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New York Times retracts claim that Trump supporter killed Capitol officer with fire extinguisher

Police on Capitol Hill (Yuri Gripas/Abaca Press/TNS)
February 17, 2021

On Tuesday, The New York Times corrected a Jan. 8 report that originally stated Capitol Police Officer Brian Sicknick was killed after being struck in the head with a fire extinguisher by a pro-Trump rioter during the violent Jan. 6 demonstration at Capitol Hill, noting “medical experts have said he did not die of blunt force trauma.”

The original report on Sicknick’s death was used last week as evidence of “incitement” in the impeachment trial against former President Donald Trump. The paper corrected the report this week with an update notice that said, “New information has emerged regarding the death of the Capitol Police officer Brian Sicknick that questions the initial cause of his death provided by officials close to the Capitol Police.”

In the original story, the Times reported that “Mr. Sicknick, 42, an officer for the Capitol Police, died on Thursday from brain injuries he sustained after Trump loyalists who overtook the complex struck him in the head with a fire extinguisher, according to two law enforcement officials.”

The revised story now reads, “Law enforcement officials initially said Mr. Sicknick was struck with a fire extinguisher, but weeks later, police sources and investigators were at odds over whether he was hit. Medical experts have said he did not die of blunt force trauma, according to one law enforcement official.”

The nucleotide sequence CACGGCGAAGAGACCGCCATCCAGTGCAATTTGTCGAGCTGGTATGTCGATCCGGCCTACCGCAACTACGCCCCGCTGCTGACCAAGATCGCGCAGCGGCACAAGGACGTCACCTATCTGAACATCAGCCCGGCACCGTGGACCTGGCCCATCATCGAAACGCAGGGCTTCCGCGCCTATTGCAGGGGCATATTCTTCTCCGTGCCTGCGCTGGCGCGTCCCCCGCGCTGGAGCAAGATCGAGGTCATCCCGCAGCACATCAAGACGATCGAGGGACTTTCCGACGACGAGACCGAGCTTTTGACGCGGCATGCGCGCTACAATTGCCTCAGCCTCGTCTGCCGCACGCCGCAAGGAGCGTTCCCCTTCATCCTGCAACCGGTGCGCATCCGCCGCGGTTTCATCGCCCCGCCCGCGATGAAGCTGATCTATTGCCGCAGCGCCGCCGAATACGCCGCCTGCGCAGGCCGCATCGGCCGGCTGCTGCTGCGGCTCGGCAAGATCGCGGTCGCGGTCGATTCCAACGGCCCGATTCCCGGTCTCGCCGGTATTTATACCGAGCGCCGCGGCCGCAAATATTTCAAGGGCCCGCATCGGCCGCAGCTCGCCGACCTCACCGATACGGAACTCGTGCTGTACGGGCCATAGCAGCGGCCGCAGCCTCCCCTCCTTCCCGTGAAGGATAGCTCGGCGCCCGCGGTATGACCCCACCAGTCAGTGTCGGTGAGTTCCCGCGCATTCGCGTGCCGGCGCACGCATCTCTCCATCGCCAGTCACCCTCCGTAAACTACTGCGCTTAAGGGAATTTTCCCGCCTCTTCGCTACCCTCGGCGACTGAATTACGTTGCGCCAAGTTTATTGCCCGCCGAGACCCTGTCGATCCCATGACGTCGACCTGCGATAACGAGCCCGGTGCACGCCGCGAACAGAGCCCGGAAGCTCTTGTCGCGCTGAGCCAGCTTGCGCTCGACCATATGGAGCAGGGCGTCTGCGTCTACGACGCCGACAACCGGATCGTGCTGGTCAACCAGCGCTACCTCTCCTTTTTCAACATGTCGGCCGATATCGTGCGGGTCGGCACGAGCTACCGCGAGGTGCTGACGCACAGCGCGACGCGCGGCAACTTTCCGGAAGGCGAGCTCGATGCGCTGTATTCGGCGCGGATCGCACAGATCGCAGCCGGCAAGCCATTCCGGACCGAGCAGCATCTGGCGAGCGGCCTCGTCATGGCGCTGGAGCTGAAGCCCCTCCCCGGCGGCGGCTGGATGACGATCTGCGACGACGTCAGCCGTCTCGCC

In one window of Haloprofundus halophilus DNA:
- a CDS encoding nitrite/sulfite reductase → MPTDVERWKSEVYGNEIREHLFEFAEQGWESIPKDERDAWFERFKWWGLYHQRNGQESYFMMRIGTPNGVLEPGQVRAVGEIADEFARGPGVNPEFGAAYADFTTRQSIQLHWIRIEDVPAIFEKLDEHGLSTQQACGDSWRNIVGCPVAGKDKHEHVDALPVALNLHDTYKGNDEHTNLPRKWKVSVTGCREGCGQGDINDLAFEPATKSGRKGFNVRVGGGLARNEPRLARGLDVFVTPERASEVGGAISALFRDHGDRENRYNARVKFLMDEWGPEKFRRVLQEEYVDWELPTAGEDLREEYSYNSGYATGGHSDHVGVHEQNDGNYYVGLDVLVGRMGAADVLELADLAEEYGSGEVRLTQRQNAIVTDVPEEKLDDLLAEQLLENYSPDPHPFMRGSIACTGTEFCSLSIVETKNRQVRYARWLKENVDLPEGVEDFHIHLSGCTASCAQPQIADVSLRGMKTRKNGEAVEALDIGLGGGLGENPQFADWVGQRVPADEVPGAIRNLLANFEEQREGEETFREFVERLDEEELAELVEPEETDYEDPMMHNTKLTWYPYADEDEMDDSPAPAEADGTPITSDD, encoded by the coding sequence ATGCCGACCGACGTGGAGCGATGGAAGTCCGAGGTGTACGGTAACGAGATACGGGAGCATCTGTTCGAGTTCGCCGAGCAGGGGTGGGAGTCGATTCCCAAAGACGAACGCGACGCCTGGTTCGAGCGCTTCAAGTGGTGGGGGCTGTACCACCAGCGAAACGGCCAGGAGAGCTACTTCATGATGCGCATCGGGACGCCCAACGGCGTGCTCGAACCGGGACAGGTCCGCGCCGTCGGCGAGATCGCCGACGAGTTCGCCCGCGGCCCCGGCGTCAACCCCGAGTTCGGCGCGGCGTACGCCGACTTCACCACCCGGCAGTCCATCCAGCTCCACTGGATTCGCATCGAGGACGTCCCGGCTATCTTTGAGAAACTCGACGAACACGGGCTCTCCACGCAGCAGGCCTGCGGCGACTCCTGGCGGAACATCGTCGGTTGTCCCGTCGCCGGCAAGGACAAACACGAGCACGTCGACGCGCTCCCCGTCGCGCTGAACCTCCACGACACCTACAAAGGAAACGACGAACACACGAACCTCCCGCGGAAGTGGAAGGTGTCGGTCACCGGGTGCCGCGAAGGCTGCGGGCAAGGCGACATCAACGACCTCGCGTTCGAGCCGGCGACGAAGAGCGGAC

The news outlet’s sources for the original report were people “close” to D.C. law enforcement.

The officer’s death and subsequent New York Times report became part of a second impeachment effort against former President Donald Trump.

Earlier this month, House impeachment managers cited the false report in their impeachment memo, stating, “The insurrectionists killed a Capitol Police officer by striking him in the head with a fire extinguisher.”

Over the weekend, Mr. Trump was acquitted on a single impeachment charge accusing him of inciting violence at the U.S. Capitol on Jan. 6.

U.S. senators voted 57-43 to convict Trump, falling 10 votes short of the 67 vote two-thirds majority needed to convict. The vote concluded the second impeachment trial for the former president and marked the second time he was acquitted in the U.S. Senate despite being impeached in the House of Representatives. On Feb. 5, 2020, the Senate acquitted Trump of charges accusing him of abuse of power and obstruction of Congress.

“This has been yet another phase of the greatest witch hunt in the history of our Country,” Trump said in a statement following his acquittal. “No president has ever gone through anything like it, and it continues because our opponents cannot forget the almost 75 million people, the highest number ever for a sitting president, who voted for us just a few short months ago.”